In November 2002, UN Secretary General Kofi Annan presented a comprehensive peace plan entailing a two-part federation with a shared presidency. Under this initiative, the island would be formally reunited, but administered in two Swiss-style cantons, and large-scale demilitarization would occur. The Turkish community would relinquish some of its land, but only some of the Greek Cypriots who were displaced in 1974 would regain their homes in the north. Under the approaching shadow of this plan, and buoyed by personal amity and ties stretching back into the 1950s, ROC president Glafkos Clerides and Denktash dined in December 2001 at the house of the former in an unprecedented meeting wherein the two leaders agreed to resume negotiations in January 2002. In January 2003, Denktash and Clerides began thrice-weekly meetings to strive for an accord. The UN and the EU have been eager for a resolution of the deadlock on the island. In December 2002, EU members, at their Copenhagen summit, invited Cyprus to join in May 2004 under the condition that both parties agree to the UN's reunification program by a February 28, 2003 deadline. In the absence of such an agreement, only the southern part of the island would be admitted into the EU. For its part, Turkey, long a supporter of the TRNC, is now changing its stance as it strives to gain admittance into the EU and curry favor with EU members.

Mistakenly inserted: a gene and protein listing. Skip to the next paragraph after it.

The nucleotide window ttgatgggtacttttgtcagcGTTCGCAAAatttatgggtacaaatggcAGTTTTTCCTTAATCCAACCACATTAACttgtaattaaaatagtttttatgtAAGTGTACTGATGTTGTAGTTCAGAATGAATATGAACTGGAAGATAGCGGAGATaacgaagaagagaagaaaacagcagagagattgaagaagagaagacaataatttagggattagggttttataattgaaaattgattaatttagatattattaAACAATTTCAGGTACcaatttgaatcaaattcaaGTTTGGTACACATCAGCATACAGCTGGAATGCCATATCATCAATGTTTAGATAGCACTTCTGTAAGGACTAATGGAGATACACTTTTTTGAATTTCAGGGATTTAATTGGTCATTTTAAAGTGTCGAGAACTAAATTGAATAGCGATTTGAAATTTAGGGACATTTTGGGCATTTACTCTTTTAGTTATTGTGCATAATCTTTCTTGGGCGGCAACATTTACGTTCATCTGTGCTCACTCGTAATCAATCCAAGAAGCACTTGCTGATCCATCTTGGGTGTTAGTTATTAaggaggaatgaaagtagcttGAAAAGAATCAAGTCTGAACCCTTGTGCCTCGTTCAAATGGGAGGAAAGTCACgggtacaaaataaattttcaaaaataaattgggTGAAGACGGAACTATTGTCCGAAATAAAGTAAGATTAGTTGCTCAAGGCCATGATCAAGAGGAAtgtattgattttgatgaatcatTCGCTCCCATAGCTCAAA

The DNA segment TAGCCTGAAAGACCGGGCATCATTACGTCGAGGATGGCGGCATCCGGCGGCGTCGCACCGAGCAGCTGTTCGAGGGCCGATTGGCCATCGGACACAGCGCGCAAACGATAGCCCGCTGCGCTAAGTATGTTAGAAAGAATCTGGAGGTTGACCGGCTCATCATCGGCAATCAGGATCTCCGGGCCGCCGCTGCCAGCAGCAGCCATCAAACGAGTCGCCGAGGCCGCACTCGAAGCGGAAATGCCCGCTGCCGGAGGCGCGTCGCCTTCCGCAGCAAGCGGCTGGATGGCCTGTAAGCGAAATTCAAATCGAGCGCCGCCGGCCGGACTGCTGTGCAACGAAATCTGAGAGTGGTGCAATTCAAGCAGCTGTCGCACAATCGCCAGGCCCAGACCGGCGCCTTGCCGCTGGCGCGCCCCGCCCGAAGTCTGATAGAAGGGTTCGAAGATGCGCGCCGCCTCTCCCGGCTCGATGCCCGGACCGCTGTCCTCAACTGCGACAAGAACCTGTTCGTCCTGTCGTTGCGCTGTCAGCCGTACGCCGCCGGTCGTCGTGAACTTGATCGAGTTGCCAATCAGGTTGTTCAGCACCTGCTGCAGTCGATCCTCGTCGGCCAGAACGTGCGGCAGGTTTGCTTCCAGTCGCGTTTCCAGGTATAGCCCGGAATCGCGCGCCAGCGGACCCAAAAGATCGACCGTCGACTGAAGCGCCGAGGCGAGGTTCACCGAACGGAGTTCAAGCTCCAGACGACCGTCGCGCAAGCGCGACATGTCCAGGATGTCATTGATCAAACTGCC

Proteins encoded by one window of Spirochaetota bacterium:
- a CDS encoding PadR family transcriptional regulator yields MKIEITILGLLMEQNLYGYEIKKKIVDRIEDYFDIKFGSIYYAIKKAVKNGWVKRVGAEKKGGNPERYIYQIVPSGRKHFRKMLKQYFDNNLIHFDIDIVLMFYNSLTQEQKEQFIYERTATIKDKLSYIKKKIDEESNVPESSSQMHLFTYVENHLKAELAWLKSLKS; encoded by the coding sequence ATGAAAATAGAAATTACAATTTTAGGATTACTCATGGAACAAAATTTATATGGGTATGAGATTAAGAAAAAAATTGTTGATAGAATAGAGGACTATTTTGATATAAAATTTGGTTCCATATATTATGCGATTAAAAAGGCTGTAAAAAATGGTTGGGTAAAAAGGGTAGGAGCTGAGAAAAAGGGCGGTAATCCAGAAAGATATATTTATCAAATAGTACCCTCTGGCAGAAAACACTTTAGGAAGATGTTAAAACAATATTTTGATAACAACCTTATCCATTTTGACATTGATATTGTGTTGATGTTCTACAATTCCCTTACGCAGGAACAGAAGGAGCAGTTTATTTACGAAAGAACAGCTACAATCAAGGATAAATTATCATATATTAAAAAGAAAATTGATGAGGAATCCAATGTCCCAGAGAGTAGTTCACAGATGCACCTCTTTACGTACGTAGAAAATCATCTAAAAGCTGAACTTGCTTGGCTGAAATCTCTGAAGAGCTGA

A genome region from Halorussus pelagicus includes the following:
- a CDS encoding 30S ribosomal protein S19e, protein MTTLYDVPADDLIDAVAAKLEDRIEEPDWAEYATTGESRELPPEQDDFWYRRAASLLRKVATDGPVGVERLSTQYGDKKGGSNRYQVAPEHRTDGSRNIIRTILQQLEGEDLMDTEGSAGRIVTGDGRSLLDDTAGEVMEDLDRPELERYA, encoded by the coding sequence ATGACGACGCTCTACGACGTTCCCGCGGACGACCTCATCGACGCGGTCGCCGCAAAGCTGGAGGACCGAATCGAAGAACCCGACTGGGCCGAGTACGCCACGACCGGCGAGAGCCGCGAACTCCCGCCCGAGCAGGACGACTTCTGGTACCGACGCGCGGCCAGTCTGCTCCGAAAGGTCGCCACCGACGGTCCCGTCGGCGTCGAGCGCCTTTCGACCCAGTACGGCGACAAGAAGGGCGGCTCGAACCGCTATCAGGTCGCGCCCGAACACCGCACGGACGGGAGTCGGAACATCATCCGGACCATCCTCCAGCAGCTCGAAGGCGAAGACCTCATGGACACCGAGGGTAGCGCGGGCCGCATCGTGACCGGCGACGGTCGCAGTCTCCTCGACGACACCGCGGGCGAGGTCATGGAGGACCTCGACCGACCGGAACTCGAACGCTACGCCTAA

For Turkey, it appears that the benefits of EU membership are far greater than the cost of relinquishing control over the TRNC. Moreover, should the ROC enter the EU on its own, Turkey will be considered an occupying power — a label it wishes to avoid. In light of this situation, Recep Tayyip Erdogan, leader of the Turkish ruling party, has urged Denktash to give more ground in the negotiations.